The Danish words for “marauding” and “swarms” may not yet be a feature of the rhetoric of the country’s politics, but the same sentiment is at work. The government in Denmark has announced plans to advertise in foreign newspapers, beginning in Turkey.
This “information campaign” is intended to deter potential refugees from Syria and Northern Africa. No other nation in Europe has yet advertised its desired deterrence so explicitly, or so far away. But the rise of the populist Danish People’s Party, now a dominant force in the new rightwing minority government, reflects a changing tide of opinion that is taking immigration policy into new territory.
The plans confirmed by Inger Stojberg, the integration minister, have been controversial. Denmark received 14,815 Asylum applications in 2014, almost double those of the year before. Reports in the Danish press have revealed that documents comparing the benefits of several European countries are given to refugees by smugglers. The suggestion is that the refugees are making a calculated choice to travel to Denmark, to reap the benefits not available elsewhere.
The new government has swiftly cut benefits for asylum seekers by 45 per cent, with further benefits made conditional on meeting language requirements. Stojberg has asserted that the information campaign will only contain “facts“ such as these, and will allow them to reach refugees in Turkey and the Mediterranean who are considering Denmark as a destination. The point is that diminishing the benefits on offer will only have a deterrent effect if the refugees themselves are made aware.
The plans have been deeply polarising. Critics insist that the disincentives are pointless: they assert that neither the cuts to benefits, nor the ads themselves, will actually decrease the number of refugees seeking asylum.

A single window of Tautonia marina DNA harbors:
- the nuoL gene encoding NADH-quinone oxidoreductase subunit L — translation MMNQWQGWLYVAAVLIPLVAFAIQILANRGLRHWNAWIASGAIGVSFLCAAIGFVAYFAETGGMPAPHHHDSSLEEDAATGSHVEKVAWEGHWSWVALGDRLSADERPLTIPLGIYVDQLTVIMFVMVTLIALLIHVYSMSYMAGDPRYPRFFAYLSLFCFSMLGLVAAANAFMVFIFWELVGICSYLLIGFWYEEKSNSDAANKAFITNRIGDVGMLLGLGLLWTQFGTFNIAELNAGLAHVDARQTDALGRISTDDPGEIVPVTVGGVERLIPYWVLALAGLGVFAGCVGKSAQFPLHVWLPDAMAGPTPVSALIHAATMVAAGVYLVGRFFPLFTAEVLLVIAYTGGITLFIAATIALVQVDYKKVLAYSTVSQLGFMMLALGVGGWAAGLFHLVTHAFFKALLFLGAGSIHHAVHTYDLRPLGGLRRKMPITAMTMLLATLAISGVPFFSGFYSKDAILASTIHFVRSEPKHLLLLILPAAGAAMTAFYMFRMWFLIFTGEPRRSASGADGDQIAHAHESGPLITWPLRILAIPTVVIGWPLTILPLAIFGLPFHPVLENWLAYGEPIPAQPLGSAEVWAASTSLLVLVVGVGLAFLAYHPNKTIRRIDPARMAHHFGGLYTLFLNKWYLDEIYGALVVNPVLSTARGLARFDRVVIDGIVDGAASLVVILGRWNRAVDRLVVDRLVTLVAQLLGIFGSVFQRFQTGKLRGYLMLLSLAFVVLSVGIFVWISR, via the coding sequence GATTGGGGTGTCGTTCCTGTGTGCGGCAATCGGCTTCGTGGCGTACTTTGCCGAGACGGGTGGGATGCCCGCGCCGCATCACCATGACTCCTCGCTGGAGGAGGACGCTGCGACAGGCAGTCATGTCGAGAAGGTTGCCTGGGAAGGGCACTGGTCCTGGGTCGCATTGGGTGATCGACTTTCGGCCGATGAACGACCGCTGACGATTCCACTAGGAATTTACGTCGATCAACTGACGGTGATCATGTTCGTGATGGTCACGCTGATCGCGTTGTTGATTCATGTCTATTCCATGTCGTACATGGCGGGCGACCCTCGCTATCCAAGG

But the opposition to the plans goes beyond the merits of their effectiveness. Many fear that the ads could diminish more than just the number of people seeking to claim asylum, but also Denmark’s international reputation for tolerance.
A Danish Facebook campaign that started out of opposition to the policy has already funded ads in the Danish newspaper Politiken and in the Guardian, with a message which reads: “Dear refugees, we welcome you to Denmark.”
The group, which has over 20,000 followers plan to run a similar ad in Germany’s Taz newspaper this week.
As the “ad wars” persist, politicians on both left and right have expressed unease. Some from the ruling Venstre party have labelled the plans “un-Danish”, and business leaders have warned that the ability of Danish businesses to compete for foreign recruits could suffer. One CEO put it starkly to the Berlingske newspaper: “Many foreign graduates are concerned about how their colleagues will look at us and fear that we are a bunch of closet racists.”
In truth, the desire of governments to appear intolerant to all forms of immigration has continent-wide resonance. Denmark’s new policy is of a piece with those of Britain where, confronted by the growing migrant crisis in Calais, the government has pushed through new legislation to clamp down on immigrants in private tenancies. Landlords could face up to five years imprisonment for failure to evict migrants whose visas have expired, too.
The implication is clear. Europe’s governments are drawing a line in the sand in front of millions of refugees from war-torn, deprived parts of the world, too desperate not to cross it.
Other European countries have advertised in foreign media to dissuade asylum seekers in the past: both Austrian and German governments have advertised in Kosovan newspapers this year. They argued that this was necessary as the vast majority of applicants from these countries were rejected, on the grounds that Kosovo is officially a safe country. The adverts did result in a net decrease in applications to Austria, at least.
But the Danish policy is a new frontier: unlike previous such ads, it’s aimed at refugees who would have a good chance of successfully claiming asylum. Austrian ministers have considered adopting the Danish approach but are reticent.
“The situation for people from Syria is completely different,” Interior Ministry spokesman Karl-Heinz Grundböck has said. “There is a very high probability that those people will be granted asylum and so there is no reason for an information campaign in these other countries.”
With the number of refugees arriving at European borders increasing, this reticence will be tough to maintain.
The ethics of this policy are shaky at best – but if it works, countries may turn a blind eye to the morality of it. And it is striking that it is one of the countries that has historically been most accepting of those fleeing war and famine that is pushing the ethics of EU immigration policy.